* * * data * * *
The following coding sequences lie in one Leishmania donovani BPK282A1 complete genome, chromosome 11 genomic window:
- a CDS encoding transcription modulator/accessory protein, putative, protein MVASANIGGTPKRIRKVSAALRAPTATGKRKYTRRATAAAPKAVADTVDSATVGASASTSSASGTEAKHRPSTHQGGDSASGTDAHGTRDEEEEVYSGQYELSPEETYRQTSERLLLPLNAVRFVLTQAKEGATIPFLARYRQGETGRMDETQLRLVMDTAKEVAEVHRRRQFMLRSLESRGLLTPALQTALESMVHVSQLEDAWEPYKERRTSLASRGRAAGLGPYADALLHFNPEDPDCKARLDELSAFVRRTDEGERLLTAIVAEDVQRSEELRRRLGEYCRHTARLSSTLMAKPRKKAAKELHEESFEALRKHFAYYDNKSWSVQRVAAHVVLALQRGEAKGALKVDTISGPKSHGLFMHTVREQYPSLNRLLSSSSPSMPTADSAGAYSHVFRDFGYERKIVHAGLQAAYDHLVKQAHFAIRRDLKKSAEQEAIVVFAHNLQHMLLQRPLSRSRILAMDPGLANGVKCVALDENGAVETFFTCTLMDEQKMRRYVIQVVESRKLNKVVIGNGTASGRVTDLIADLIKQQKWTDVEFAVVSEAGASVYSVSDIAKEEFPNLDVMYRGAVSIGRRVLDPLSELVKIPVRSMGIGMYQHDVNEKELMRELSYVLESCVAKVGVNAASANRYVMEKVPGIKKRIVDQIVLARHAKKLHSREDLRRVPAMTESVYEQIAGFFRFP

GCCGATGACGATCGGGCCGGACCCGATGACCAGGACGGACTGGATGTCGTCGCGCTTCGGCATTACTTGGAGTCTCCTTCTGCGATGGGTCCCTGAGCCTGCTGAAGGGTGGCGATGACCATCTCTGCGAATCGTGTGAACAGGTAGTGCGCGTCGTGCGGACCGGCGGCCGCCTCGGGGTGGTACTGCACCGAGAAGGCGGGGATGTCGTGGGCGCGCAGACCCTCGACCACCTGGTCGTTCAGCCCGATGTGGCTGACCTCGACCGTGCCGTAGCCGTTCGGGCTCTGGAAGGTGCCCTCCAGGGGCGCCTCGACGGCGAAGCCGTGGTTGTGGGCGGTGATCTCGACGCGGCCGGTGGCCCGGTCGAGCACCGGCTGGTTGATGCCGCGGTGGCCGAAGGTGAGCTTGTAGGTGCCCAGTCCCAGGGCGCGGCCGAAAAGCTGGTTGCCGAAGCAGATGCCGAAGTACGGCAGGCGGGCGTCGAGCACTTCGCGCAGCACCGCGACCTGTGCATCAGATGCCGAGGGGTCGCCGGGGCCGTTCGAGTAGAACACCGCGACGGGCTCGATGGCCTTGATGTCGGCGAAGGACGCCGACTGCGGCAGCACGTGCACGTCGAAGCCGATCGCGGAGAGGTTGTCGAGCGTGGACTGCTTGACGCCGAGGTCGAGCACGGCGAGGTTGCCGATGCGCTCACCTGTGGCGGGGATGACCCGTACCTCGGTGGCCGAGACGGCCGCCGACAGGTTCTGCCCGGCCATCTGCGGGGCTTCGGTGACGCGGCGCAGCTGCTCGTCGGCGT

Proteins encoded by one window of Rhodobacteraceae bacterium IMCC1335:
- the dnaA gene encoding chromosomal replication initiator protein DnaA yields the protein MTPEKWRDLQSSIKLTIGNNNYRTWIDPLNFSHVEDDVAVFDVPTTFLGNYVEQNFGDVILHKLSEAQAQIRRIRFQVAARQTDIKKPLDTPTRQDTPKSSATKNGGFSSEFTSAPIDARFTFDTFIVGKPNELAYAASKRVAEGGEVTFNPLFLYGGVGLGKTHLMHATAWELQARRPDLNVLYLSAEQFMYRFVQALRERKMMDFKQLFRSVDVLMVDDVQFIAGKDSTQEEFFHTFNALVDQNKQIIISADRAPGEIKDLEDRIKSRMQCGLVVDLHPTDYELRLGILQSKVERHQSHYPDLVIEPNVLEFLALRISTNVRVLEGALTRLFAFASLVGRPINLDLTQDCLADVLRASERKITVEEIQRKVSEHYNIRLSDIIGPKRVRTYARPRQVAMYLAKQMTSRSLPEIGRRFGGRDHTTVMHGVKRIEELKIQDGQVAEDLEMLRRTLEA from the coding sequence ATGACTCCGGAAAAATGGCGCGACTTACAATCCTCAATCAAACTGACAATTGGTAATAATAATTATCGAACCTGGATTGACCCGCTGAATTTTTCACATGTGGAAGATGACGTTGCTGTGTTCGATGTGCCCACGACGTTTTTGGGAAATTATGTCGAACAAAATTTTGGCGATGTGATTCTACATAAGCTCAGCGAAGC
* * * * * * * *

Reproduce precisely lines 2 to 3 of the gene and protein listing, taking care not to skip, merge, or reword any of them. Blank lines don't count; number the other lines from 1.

- a CDS encoding transcription modulator/accessory protein, putative, protein MVASANIGGTPKRIRKVSAALRAPTATGKRKYTRRATAAAPKAVADTVDSATVGASASTSSASGTEAKHRPSTHQGGDSASGTDAHGTRDEEEEVYSGQYELSPEETYRQTSERLLLPLNAVRFVLTQAKEGATIPFLARYRQGETGRMDETQLRLVMDTAKEVAEVHRRRQFMLRSLESRGLLTPALQTALESMVHVSQLEDAWEPYKERRTSLASRGRAAGLGPYADALLHFNPEDPDCKARLDELSAFVRRTDEGERLLTAIVAEDVQRSEELRRRLGEYCRHTARLSSTLMAKPRKKAAKELHEESFEALRKHFAYYDNKSWSVQRVAAHVVLALQRGEAKGALKVDTISGPKSHGLFMHTVREQYPSLNRLLSSSSPSMPTADSAGAYSHVFRDFGYERKIVHAGLQAAYDHLVKQAHFAIRRDLKKSAEQEAIVVFAHNLQHMLLQRPLSRSRILAMDPGLANGVKCVALDENGAVETFFTCTLMDEQKMRRYVIQVVESRKLNKVVIGNGTASGRVTDLIADLIKQQKWTDVEFAVVSEAGASVYSVSDIAKEEFPNLDVMYRGAVSIGRRVLDPLSELVKIPVRSMGIGMYQHDVNEKELMRELSYVLESCVAKVGVNAASANRYVMEKVPGIKKRIVDQIVLARHAKKLHSREDLRRVPAMTESVYEQIAGFFRFP

GCCGATGACGATCGGGCCGGACCCGATGACCAGGACGGACTGGATGTCGTCGCGCTTCGGCATTACTTGGAGTCTCCTTCTGCGATGGGTCCCTGAGCCTGCTGAAGGGTGGCGATGACCATCTCTGCGAATCGTGTGAACAGGTAGTGCGCGTCGTGCGGACCGGCGGCCGCCTCGGGGTGGTACTGCACCGAGAAGGCGGGGATGTCGTGGGCGCGCAGACCCTCGACCACCTGGTCGTTCAGCCCGATGTGGCTGACCTCGACCGTGCCGTAGCCGTTCGGGCTCTGGAAGGTGCCCTCCAGGGGCGCCTCGACGGCGAAGCCGTGGTTGTGGGCGGTGATCTCGACGCGGCCGGTGGCCCGGTCGAGCACCGGCTGGTTGATGCCGCGGTGGCCGAAGGTGAGCTTGTAGGTGCCCAGTCCCAGGGCGCGGCCGAAAAGCTGGTTGCCGAAGCAGATGCCGAAGTACGGCAGGCGGGCGTCGAGCACTTCGCGCAGCACCGCGACCTGTGCATCAGATGCCGAGGGGTCGCCGGGGCCGTTCGAGTAGAACACCGCGACGGGCTCGATGGCCTTGATGTCGGCGAAGGACGCCGACTGCGGCAGCACGTGCACGTCGAAGCCGATCGCGGAGAGGTTGTCGAGCGTGGACTGCTTGACGCCGAGGTCGAGCACGGCGAGGTTGCCGATGCGCTCACCTGTGGCGGGGATGACCCGTACCTCGGTGGCCGAGACGGCCGCCGACAGGTTCTGCCCGGCCATCTGCGGGGCTTCGGTGACGCGGCGCAGCTGCTCGTCGGCGT